Eliminated: Patrick Cantlay, Xander Schauffele, Jordan Spieth, Tyrrell Hatton, Cameron Young, Collin Morikawa, Justin Thomas, Tommy Fleetwood, Brian Harman, Shane Lowry, Hideki Matsuyama, Russell Henley, Harris English, Adam Scott, Ryan Fox
4. Major-championship pedigree
Players don’t just luck into a major championship. They will often build up to it and develop some scar tissue along the way. Smith was a member of the final pair at the 2022 Masters before hitting a disastrous shot on the par-3 12th at Augusta National and squandering his chances. He is among the four Open champions to have previously finished runner up in a major. Meanwhile the other five over the last 10 years — Mickelson, McIlroy, Johnson, Spieth and Morikawa — already had a major on their résumé.
Eliminated: Corey Conners, Si Woo Kim, Chris Kirk, Emiliano Grillo
… and just like that, we are down to 12 players …
5. Let’s get technical
Comparing finishing positions between LIV Golf, the DP World Tour and the PGA Tour is tough enough, so let’s dive into some strokes-gained statistics. (This date was pulled prior to the conclusion of the Scottish Open where a number of players may have improved their standings). Since 2013, champions averaged +1.98 strokes gained per round the three months prior to winning The Open.
Eliminated: Matt Fitzpatrick, Tony Finau, Keegan Bradley, Jason Day, Justin Rose
6. Speak softly and carry a big stick
There are murmurs out there that one does not need to be a great driver to raise the Claret Jug, but even Mickelson, Spieth and Smith were posting positive strokes gained off the tee numbers leading up to their titles. Royal Liverpool identified the best driver of the golf ball as the best player in 2014 with McIlroy, who was averaging +1.52 strokes gained off the tee, coming out on top. Who is to say this time will be any different? The last Open winners averaged +0.55 strokes gained off the tee beforehand.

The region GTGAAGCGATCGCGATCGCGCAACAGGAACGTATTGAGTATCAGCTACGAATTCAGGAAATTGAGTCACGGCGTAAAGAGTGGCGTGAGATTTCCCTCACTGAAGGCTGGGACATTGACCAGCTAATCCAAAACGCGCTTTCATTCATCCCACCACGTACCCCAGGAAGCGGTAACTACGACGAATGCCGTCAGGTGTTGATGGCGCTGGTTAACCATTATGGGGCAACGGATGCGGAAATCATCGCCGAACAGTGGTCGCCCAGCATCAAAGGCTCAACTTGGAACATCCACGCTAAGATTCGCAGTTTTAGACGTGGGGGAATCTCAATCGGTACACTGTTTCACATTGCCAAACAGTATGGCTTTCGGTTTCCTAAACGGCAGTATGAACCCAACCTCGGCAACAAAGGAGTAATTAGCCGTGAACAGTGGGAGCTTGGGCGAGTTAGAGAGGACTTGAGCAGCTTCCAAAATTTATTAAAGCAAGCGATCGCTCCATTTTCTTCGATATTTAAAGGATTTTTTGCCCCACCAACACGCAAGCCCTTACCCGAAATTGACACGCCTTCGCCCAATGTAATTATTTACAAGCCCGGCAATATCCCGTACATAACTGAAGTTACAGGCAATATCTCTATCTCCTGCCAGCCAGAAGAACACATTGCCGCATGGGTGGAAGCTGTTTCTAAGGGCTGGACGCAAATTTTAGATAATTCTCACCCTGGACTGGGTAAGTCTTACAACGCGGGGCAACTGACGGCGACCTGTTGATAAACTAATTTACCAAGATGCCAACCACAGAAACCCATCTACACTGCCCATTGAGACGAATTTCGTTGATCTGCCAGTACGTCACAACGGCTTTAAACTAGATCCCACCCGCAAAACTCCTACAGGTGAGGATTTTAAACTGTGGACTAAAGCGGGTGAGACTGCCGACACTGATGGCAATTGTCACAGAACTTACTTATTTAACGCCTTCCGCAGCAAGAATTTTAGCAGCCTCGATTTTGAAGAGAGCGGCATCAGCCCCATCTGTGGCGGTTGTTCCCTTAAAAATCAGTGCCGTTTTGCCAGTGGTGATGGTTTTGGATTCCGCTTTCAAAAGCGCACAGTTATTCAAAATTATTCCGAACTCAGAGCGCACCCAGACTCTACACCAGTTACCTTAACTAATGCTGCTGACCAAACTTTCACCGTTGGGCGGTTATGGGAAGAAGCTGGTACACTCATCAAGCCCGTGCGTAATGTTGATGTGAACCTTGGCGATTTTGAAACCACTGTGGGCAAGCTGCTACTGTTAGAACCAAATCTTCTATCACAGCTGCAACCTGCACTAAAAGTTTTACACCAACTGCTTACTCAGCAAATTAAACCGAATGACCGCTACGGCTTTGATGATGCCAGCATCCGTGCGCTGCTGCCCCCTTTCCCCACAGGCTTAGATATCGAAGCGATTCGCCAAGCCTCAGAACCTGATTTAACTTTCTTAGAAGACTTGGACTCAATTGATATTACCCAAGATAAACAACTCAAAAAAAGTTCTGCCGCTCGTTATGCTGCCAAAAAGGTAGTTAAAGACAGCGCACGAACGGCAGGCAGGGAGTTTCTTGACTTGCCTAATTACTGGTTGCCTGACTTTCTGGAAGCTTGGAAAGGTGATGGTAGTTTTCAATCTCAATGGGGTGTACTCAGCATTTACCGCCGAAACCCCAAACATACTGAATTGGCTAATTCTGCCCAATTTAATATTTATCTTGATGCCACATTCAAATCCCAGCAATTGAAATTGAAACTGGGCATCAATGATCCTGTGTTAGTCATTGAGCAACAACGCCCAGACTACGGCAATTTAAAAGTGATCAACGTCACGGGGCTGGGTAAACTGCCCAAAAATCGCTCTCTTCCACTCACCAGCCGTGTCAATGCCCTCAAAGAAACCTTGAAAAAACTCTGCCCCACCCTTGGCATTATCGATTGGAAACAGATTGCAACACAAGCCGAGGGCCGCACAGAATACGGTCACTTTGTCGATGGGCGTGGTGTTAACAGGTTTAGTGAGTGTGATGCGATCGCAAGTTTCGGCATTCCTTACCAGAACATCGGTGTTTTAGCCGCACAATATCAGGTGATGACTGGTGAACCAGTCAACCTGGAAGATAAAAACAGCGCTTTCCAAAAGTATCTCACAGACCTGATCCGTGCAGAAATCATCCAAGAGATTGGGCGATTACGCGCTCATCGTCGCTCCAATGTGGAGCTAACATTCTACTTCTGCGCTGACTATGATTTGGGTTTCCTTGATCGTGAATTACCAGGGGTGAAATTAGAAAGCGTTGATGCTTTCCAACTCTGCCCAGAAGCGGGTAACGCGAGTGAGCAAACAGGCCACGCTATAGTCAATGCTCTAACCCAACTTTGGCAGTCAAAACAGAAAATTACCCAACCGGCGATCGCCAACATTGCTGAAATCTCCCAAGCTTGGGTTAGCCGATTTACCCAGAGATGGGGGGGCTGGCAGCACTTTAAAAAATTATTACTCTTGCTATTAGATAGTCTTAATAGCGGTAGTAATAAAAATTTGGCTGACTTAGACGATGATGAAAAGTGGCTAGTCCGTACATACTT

Eliminated: Cameron Smith, Rickie Fowler
7. Iron it out
Approach play generally rules the day, and The Open is no different. Spieth, Molinari and Morikawa were all gaining more than a stroke on approach per round leading into their wins. On average, champions were averaging +0.80 strokes gained with their irons which surprisingly takes out a regular on the major championship stage over the last year.
Eliminated: Viktor Hovland
That whittles us down to …
four golfers from a field of 156: Scottie Scheffler, Jon Rahm, Rory McIlroy and Brooks Koepka. These have been the four best players from the beginning of the season and should come as no surprise to still be alive here. Each has plenty of history on the line, and each is more than capable of securing it. The foursome have combined for 12 major championships and one of the bunch are certain to make it 13 once it is all said and done.
Who will win the Open Championship, and which longshots will stun the golfing world? Visit SportsLine now to see the projected Open leaderboard, all from the model that has nailed nine golf majors, including this year’s Masters.